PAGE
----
Similar to the absence of sound in "Silence Score", Iñaki Bonillas's work "Fotografías delineadas", 2006 show how memory occupies space in a series made of photogenic and pencil drawings on photographic paper. In a new version of "Naufragio en silencio", especially created for the exhibition, the most intimate space of production of an artist, his work table, becomes the source of inspiration: "In « Naufragio en silencio », I have cut sheets of paper in the size of my work table, reducing them to eighty percent, and with a ruler I have made the drawings on paper, trying to find the centre. The white line on blue ground evokes the horizon, the sea, and the equilibrium.

Giovanni Anselmo's work often investigates the finite and the infinite, the microcosm and the macrocosm as well as the elemental laws and forces of nature. In his work "Direzione, (Direction)", 1987 a compass is drawn in the center of the canvas evoking the properties of gravity and magnetism, both of which help orient us: "I, the world, things, life--we are points of energy, and it is not as necessary to crystallize these points as it is to keep them open and alive." Giovanni Anselmo's citation also points towards Gaston Bachelard's idea of space: "Space that has been seized by the imagination cannot remain an indifferent space, it cannot be left to the surveyor to reflect upon and measure. It has been lived in. And it has been lived in not in its positivity but with all the partialities of the imagination [...] The imagination constantly imagines and is enriched by new images."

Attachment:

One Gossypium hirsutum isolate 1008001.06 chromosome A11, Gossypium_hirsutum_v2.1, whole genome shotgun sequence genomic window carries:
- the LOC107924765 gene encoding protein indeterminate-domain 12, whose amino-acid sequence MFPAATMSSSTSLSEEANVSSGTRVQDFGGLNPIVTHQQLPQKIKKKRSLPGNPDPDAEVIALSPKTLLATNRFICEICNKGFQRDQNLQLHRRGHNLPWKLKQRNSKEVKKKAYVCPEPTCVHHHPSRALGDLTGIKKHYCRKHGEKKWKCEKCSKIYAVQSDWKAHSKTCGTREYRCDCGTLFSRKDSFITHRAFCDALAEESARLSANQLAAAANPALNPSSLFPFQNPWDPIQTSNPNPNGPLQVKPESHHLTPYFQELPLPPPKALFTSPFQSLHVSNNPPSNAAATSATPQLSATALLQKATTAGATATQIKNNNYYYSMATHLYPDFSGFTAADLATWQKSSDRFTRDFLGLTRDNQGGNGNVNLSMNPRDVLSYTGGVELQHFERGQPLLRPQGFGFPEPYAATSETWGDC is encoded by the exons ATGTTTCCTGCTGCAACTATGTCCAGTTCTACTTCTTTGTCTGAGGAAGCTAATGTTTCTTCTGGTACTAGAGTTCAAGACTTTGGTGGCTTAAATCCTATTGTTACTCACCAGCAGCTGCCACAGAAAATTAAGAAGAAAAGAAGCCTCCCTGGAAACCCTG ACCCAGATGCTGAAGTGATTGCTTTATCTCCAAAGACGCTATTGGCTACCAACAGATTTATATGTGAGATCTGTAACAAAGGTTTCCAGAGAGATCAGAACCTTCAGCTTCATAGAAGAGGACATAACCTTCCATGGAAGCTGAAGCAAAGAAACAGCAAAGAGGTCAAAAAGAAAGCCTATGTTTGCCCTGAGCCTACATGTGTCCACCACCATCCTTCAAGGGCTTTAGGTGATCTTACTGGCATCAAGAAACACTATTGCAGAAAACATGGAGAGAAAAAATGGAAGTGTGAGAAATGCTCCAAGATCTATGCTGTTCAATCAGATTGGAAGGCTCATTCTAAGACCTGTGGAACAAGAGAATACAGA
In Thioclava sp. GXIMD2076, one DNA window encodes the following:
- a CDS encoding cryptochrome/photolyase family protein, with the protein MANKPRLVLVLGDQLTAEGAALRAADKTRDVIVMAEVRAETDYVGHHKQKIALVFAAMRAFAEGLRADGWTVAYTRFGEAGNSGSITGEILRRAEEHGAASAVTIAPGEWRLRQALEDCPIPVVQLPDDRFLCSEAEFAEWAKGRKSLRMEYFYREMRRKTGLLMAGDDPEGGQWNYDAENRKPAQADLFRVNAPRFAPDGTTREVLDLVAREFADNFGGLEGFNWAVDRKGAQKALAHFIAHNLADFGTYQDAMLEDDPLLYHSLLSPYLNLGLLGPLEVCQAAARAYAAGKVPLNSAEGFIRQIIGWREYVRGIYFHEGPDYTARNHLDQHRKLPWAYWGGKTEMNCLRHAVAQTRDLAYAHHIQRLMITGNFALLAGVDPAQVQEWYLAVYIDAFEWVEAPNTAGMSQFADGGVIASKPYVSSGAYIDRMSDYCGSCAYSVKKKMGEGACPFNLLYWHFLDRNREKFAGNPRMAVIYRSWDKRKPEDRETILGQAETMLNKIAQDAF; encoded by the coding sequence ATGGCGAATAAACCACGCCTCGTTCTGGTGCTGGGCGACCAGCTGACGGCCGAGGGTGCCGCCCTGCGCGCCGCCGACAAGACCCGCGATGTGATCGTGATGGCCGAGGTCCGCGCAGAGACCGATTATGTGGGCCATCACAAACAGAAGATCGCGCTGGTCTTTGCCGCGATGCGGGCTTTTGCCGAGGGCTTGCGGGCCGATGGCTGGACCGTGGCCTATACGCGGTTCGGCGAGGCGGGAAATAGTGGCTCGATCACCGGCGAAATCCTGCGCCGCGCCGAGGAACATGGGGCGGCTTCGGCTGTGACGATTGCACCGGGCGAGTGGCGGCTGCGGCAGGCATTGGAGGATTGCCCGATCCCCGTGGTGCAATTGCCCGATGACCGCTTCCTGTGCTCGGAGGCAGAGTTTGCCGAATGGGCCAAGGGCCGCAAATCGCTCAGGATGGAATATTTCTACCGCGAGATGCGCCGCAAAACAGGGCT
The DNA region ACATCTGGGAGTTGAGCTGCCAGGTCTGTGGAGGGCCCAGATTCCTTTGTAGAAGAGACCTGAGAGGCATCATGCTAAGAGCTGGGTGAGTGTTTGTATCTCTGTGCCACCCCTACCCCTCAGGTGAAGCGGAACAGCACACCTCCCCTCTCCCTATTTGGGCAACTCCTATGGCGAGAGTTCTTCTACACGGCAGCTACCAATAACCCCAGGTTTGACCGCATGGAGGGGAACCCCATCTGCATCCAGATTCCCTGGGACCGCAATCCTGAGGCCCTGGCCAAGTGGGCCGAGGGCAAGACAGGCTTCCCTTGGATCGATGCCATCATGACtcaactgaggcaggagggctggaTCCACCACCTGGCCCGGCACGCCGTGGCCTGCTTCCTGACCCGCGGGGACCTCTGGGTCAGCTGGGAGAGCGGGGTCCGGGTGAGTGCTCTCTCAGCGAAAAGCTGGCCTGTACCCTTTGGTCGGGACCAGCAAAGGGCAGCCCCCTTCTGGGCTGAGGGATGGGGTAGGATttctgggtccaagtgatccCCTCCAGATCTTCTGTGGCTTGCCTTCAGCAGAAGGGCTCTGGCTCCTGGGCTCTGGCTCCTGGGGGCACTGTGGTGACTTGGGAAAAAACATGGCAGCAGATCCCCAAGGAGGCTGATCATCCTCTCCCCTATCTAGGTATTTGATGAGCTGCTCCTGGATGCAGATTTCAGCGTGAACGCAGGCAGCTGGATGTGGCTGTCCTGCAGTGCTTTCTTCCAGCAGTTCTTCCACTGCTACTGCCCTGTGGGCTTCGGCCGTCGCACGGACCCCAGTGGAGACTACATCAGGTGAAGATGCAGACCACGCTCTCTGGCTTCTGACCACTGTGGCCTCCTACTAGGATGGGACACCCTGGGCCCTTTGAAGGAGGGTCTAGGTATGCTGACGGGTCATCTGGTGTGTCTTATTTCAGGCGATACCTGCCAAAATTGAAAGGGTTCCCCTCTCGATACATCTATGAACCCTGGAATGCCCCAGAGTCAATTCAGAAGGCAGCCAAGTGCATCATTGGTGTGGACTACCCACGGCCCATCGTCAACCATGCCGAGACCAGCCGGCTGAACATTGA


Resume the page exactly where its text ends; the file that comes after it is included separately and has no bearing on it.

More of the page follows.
Gabriel Orozco's work "P.D. 4", 2008 and "Plaster Paper (2)", come from a recent series of plaster drawings. Orozco uses the process of dipping paper into liquid plaster and sometimes combines this with graphite drawing. These works point towards his investigations into the phenomenology of structures, exploring the spatial representation of matter and organic processes within a lexicon of systems and games, demonstrating chance operations and the artist's own empirical strategies within a framework of abstraction and geometric fields. Both drawings combine geometric and organic forms with spatial and textual references.

Dan Graham's model "One Straight Line Crossed by One Curved Line", 2007/2008, recently realized in Basel, provides, as in the other models that precede or follow the artist's built pavilions, a break with rectilinear form. Its reflective anamorphic surfaces which are both transparent and mirror the surrounding space are functional structures, hybrids between sculpture and architecture.

On the lower floor, Mario Garcia Torres's work explores language, its circulation and its activation in the exhibition space revisiting the history of Conceptual Art. Through his interventions, slide projections, films and installations, Garcia Torres rethinks this history through explicit reference to other artists' works and by adding new dimensions of narration. The 16 mm film on view at the gallery, "My Westphalia Days", is a short film based on a few lost days in the history of an icon of contemporary sculpture. The Conceptual artist Michael Asher has presented, as an artwork, a commonplace caravan at Sculpture Project Munster since its inception in 1977. On 21 July 2007, the caravan disappeared, only to be discovered a couple of days later at the edge of a forest in the outskirts of the city. Garcia Torres has proposed a fiction about these missing days, filming a 30-year-old car stealing a caravan almost identical to the one used by Asher from the site where it disappeared. The result is an open-ended, fragmented fiction that follows the many paths of the caravan throughout Westphalia.

Tags: Giovanni Anselmo, Iñaki Bonillas, Marcel Broodthaers, John Cage, Dan Graham, Pierre Huyghe, Isabel, Gabriel Orozco, Yvonne Rainer, Rainer Fetting, Niele Toroni, Mario Garcia Torres, Lawrence Weiner